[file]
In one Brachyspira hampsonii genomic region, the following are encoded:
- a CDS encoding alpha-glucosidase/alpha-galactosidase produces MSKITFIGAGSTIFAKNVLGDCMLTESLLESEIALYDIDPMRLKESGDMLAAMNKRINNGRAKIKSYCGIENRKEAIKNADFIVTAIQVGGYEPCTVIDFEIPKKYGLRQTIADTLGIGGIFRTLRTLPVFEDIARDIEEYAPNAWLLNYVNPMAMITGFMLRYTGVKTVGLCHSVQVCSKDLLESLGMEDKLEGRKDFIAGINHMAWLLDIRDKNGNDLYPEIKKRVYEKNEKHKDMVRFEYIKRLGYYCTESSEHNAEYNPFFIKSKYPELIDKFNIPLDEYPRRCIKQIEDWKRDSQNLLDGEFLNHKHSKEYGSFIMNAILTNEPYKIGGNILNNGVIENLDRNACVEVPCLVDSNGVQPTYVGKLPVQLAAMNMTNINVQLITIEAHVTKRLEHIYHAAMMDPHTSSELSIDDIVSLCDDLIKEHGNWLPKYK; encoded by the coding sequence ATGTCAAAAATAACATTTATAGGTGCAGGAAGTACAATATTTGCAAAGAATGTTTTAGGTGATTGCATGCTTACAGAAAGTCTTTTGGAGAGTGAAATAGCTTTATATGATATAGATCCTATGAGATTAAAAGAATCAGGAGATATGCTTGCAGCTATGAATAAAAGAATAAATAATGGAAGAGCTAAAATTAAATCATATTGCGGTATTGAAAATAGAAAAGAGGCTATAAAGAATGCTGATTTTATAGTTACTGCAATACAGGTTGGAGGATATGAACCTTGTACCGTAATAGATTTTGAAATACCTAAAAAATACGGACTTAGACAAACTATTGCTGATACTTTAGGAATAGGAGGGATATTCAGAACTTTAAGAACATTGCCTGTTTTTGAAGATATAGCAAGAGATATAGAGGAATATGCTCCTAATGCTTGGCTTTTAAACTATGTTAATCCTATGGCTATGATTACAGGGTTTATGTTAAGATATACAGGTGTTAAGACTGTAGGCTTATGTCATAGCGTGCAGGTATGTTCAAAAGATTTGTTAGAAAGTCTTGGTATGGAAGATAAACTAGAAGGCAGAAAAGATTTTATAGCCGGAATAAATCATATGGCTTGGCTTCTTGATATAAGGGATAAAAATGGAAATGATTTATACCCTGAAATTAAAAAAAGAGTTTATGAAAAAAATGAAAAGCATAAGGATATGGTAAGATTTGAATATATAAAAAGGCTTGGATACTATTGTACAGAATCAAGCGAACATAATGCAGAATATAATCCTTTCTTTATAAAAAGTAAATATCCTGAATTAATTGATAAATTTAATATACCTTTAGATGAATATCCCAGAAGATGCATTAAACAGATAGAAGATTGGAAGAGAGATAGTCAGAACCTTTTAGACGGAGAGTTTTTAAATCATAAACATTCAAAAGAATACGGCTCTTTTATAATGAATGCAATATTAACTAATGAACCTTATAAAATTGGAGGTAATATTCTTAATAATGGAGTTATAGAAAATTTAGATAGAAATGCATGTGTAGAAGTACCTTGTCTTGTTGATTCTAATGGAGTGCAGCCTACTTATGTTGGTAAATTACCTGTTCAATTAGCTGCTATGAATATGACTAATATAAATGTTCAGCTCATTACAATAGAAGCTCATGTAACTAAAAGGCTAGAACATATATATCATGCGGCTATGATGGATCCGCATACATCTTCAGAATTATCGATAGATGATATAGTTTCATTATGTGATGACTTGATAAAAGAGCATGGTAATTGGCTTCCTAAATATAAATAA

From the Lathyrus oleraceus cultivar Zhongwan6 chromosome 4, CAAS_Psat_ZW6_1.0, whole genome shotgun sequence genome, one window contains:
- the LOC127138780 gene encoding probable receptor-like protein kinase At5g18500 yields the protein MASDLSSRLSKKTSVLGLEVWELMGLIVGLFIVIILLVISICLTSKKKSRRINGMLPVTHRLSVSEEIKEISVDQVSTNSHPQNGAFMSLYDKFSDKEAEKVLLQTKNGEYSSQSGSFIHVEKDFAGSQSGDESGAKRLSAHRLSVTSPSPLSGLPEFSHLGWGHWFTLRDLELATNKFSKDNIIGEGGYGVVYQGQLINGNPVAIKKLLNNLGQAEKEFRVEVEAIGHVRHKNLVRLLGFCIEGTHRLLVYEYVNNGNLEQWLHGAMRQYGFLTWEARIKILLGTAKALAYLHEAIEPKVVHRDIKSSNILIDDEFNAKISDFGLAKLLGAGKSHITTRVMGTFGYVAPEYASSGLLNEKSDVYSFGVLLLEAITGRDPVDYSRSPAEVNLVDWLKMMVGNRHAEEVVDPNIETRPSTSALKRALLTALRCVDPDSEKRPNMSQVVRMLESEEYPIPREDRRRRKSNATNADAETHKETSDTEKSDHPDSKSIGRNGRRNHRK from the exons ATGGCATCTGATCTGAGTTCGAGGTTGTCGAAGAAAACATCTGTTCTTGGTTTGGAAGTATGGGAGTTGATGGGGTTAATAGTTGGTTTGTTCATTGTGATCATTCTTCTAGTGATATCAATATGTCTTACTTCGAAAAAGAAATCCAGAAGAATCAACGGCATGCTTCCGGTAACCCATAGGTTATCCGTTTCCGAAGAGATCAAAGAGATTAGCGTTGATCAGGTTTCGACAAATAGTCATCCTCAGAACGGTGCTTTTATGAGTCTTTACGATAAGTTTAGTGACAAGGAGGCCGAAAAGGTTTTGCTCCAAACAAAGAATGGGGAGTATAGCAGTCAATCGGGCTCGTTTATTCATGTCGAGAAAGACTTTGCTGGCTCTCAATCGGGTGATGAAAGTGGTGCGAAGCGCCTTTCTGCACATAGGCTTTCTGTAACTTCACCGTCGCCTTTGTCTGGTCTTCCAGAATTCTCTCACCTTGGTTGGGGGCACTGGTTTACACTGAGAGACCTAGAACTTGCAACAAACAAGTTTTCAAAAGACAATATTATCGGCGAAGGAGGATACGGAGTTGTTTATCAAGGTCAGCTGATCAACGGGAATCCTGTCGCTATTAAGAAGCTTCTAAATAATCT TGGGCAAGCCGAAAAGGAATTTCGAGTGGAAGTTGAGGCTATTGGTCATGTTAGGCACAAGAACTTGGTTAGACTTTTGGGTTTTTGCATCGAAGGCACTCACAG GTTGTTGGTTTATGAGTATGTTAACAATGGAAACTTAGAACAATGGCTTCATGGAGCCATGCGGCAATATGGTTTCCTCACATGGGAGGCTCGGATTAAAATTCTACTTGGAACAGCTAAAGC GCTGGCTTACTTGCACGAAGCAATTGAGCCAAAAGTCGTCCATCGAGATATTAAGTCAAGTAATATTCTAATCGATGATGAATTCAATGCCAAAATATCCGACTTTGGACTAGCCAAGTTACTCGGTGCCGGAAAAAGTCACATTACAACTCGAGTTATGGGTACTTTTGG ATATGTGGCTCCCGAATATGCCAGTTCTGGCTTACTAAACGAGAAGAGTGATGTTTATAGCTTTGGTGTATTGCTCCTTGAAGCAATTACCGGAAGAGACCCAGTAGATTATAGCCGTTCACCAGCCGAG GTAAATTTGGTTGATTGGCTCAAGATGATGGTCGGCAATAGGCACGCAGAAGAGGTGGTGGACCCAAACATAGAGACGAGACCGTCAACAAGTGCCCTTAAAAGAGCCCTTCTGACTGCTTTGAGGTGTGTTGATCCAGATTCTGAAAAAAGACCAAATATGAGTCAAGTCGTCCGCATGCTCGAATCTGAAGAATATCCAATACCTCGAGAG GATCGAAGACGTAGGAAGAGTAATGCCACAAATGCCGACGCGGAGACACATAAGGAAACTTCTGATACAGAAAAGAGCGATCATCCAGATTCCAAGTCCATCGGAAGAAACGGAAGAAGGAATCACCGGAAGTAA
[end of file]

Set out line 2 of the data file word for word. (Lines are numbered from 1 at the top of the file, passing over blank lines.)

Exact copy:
- a CDS encoding alpha-glucosidase/alpha-galactosidase produces MSKITFIGAGSTIFAKNVLGDCMLTESLLESEIALYDIDPMRLKESGDMLAAMNKRINNGRAKIKSYCGIENRKEAIKNADFIVTAIQVGGYEPCTVIDFEIPKKYGLRQTIADTLGIGGIFRTLRTLPVFEDIARDIEEYAPNAWLLNYVNPMAMITGFMLRYTGVKTVGLCHSVQVCSKDLLESLGMEDKLEGRKDFIAGINHMAWLLDIRDKNGNDLYPEIKKRVYEKNEKHKDMVRFEYIKRLGYYCTESSEHNAEYNPFFIKSKYPELIDKFNIPLDEYPRRCIKQIEDWKRDSQNLLDGEFLNHKHSKEYGSFIMNAILTNEPYKIGGNILNNGVIENLDRNACVEVPCLVDSNGVQPTYVGKLPVQLAAMNMTNINVQLITIEAHVTKRLEHIYHAAMMDPHTSSELSIDDIVSLCDDLIKEHGNWLPKYK; encoded by the coding sequence ATGTCAAAAATAACATTTATAGGTGCAGGAAGTACAATATTTGCAAAGAATGTTTTAGGTGATTGCATGCTTACAGAAAGTCTTTTGGAGAGTGAAATAGCTTTATATGATATAGATCCTATGAGATTAAAAGAATCAGGAGATATGCTTGCAGCTATGAATAAAAGAATAAATAATGGAAGAGCTAAAATTAAATCATATTGCGGTATTGAAAATAGAAAAGAGGCTATAAAGAATGCTGATTTTATAGTTACTGCAATACAGGTTGGAGGATATGAACCTTGTACCGTAATAGATTTTGAAATACCTAAAAAATACGGACTTAGACAAACTATTGCTGATACTTTAGGAATAGGAGGGATATTCAGAACTTTAAGAACATTGCCTGTTTTTGAAGATATAGCAAGAGATATAGAGGAATATGCTCCTAATGCTTGGCTTTTAAACTATGTTAATCCTATGGCTATGATTACAGGGTTTATGTTAAGATATACAGGTGTTAAGACTGTAGGCTTATGTCATAGCGTGCAGGTATGTTCAAAAGATTTGTTAGAAAGTCTTGGTATGGAAGATAAACTAGAAGGCAGAAAAGATTTTATAGCCGGAATAAATCATATGGCTTGGCTTCTTGATATAAGGGATAAAAATGGAAATGATTTATACCCTGAAATTAAAAAAAGAGTTTATGAAAAAAATGAAAAGCATAAGGATATGGTAAGATTTGAATATATAAAAAGGCTTGGATACTATTGTACAGAATCAAGCGAACATAATGCAGAATATAATCCTTTCTTTATAAAAAGTAAATATCCTGAATTAATTGATAAATTTAATATACCTTTAGATGAATATCCCAGAAGATGCATTAAACAGATAGAAGATTGGAAGAGAGATAGTCAGAACCTTTTAGACGGAGAGTTTTTAAATCATAAACATTCAAAAGAATACGGCTCTTTTATAATGAATGCAATATTAACTAATGAACCTTATAAAATTGGAGGTAATATTCTTAATAATGGAGTTATAGAAAATTTAGATAGAAATGCATGTGTAGAAGTACCTTGTCTTGTTGATTCTAATGGAGTGCAGCCTACTTATGTTGGTAAATTACCTGTTCAATTAGCTGCTATGAATATGACTAATATAAATGTTCAGCTCATTACAATAGAAGCTCATGTAACTAAAAGGCTAGAACATATATATCATGCGGCTATGATGGATCCGCATACATCTTCAGAATTATCGATAGATGATATAGTTTCATTATGTGATGACTTGATAAAAGAGCATGGTAATTGGCTTCCTAAATATAAATAA